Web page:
Neural Correlates of Freezing of Gait in Parkinson's Disease: An Electrophysiology Mini-Review

J. Sebastian Marquez, S. M.Shafiul Hasan, Masudur R. Siddiquee, Corneliu C. Luca, Virendra R. Mishra, Zoltan Mari, Ou Bai

Research output: Contribution to journalReview articlepeer-review

11 Scopus citations


Freezing of gait (FoG) is a disabling symptom characterized as a brief inability to step or by short steps, which occurs when initiating gait or while turning, affecting over half the population with advanced Parkinson's disease (PD). Several non-competing hypotheses have been proposed to explain the pathophysiology and mechanism behind FoG. Yet, due to the complexity of FoG and the lack of a complete understanding of its mechanism, no clear consensus has been reached on the best treatment options. Moreover, most studies that aim to explore neural biomarkers of FoG have been limited to semi-static or imagined paradigms. One of the biggest unmet needs in the field is the identification of reliable biomarkers that can be construed from real walking scenarios to guide better treatments and validate medical and therapeutic interventions. Advances in neural electrophysiology exploration, including EEG and DBS, will allow for pathophysiology research on more real-to-life scenarios for better FoG biomarker identification and validation. The major aim of this review is to highlight the most up-to-date studies that explain the mechanisms underlying FoG through electrophysiology explorations. The latest methodological approaches used in the neurophysiological study of FoG are summarized, and potential future research directions are discussed.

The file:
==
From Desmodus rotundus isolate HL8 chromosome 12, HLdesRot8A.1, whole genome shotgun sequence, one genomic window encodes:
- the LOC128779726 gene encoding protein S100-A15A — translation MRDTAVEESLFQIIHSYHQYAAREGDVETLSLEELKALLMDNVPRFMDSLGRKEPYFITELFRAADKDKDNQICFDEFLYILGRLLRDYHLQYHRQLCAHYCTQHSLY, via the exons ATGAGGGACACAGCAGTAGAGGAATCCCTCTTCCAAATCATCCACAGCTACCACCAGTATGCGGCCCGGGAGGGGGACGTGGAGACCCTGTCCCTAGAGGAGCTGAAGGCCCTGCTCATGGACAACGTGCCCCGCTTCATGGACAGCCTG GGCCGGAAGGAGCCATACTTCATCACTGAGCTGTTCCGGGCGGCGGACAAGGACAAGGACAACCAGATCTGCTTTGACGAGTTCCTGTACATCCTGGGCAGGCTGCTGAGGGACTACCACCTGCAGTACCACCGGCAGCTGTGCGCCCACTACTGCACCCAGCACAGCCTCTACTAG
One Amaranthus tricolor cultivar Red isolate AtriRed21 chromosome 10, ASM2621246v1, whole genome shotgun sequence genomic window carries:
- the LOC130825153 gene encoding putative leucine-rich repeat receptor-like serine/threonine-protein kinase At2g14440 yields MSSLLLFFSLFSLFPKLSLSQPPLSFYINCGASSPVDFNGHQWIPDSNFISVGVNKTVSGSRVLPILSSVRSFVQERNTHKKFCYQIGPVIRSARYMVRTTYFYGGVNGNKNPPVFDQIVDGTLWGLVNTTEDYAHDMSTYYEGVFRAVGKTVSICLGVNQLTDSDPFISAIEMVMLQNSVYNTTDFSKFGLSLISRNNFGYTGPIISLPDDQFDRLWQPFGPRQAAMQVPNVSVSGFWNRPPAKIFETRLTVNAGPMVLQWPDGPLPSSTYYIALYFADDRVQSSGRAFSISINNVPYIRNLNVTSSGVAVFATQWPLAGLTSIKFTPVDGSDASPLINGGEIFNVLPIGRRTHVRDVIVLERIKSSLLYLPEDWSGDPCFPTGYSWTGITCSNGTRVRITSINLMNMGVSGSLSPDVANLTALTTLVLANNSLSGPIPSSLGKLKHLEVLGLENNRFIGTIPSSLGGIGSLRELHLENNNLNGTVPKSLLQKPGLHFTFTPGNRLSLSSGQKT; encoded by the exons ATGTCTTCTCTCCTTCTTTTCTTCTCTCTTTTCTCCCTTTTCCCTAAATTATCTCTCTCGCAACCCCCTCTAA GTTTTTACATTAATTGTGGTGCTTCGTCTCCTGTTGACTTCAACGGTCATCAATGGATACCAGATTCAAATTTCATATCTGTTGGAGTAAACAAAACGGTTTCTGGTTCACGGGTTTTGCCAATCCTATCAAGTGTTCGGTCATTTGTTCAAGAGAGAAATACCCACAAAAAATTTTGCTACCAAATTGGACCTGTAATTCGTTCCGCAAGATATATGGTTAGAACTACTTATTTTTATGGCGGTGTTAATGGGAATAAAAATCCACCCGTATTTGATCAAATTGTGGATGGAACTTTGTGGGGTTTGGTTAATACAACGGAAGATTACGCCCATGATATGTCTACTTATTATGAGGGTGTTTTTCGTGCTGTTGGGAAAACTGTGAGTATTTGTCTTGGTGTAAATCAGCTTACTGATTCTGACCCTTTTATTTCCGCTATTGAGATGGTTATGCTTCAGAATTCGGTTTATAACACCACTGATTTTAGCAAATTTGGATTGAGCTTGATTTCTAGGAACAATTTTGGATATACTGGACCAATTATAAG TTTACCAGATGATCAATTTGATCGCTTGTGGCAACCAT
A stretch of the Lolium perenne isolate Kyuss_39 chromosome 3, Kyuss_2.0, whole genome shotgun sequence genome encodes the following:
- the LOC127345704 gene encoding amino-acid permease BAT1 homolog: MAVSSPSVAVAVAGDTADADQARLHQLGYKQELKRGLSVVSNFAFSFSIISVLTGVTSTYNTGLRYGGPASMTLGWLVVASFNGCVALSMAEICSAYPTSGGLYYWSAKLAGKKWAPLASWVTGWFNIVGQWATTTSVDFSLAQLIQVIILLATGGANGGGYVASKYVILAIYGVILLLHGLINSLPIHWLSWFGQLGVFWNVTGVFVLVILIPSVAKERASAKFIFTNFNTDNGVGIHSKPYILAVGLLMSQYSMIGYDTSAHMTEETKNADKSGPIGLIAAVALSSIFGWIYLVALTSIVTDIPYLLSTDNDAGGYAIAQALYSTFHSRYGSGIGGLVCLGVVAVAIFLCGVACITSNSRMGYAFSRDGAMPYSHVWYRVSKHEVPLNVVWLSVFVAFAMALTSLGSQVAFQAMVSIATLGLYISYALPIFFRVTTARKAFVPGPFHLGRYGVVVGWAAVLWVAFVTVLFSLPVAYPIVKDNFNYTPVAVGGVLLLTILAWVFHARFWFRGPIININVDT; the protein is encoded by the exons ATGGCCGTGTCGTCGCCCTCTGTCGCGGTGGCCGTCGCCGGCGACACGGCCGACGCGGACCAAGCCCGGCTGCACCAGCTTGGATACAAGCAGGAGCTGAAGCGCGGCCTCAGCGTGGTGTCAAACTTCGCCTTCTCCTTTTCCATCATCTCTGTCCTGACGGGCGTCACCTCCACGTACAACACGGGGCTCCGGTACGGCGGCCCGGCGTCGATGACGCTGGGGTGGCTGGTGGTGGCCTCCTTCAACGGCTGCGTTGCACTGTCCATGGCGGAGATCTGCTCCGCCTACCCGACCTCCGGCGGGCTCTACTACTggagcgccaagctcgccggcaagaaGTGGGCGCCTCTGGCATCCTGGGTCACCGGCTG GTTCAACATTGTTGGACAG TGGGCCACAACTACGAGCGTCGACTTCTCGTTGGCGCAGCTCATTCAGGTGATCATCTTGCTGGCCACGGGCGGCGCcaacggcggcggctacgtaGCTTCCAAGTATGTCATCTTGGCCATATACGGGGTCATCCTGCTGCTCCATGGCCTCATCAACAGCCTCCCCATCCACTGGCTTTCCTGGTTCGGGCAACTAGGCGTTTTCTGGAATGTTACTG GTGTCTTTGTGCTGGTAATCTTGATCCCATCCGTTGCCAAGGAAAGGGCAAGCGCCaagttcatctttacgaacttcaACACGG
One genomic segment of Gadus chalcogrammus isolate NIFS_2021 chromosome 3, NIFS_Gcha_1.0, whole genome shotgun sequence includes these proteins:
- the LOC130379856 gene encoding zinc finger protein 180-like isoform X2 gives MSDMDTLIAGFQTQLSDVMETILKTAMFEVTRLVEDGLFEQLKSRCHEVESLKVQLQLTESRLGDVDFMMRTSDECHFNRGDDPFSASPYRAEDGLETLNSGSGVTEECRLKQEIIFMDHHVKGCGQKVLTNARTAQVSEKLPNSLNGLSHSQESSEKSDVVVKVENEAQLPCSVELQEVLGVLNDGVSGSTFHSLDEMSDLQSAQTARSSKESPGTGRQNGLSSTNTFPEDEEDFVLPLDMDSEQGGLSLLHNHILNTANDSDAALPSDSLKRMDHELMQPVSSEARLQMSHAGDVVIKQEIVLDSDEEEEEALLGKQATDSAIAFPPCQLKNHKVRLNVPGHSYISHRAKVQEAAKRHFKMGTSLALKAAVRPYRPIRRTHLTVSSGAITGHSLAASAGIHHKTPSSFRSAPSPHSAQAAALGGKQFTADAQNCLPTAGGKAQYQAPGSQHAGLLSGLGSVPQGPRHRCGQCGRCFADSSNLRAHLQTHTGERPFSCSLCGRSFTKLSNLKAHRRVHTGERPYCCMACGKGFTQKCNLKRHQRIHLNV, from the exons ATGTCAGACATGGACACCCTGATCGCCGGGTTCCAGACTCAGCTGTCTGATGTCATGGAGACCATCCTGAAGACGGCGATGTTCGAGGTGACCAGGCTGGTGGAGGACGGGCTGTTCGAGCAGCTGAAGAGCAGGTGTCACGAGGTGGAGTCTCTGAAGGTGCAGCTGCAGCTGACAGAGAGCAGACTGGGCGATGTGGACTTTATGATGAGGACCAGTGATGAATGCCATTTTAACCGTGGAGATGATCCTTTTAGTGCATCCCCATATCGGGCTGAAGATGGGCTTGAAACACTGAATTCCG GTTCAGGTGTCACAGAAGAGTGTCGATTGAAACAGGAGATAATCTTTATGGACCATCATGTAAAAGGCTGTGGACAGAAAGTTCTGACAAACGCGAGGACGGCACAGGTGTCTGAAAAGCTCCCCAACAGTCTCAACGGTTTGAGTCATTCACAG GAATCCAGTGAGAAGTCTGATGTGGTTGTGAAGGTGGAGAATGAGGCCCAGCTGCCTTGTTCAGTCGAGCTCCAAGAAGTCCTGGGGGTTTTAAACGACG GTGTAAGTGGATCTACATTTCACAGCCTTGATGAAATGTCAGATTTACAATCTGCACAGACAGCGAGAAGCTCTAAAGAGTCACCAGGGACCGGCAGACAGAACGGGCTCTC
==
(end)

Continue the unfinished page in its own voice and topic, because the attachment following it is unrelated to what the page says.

Original languageEnglish (US)
Article number571086
JournalFrontiers in Neurology
StatePublished - Nov 10 2020
Externally publishedYes


  • Parkinson's disease (PD)
  • cortical
  • electrophysiology
  • freezing of gait (FoG)
  • subcortical

ASJC Scopus subject areas

  • Neurology
  • Clinical Neurology


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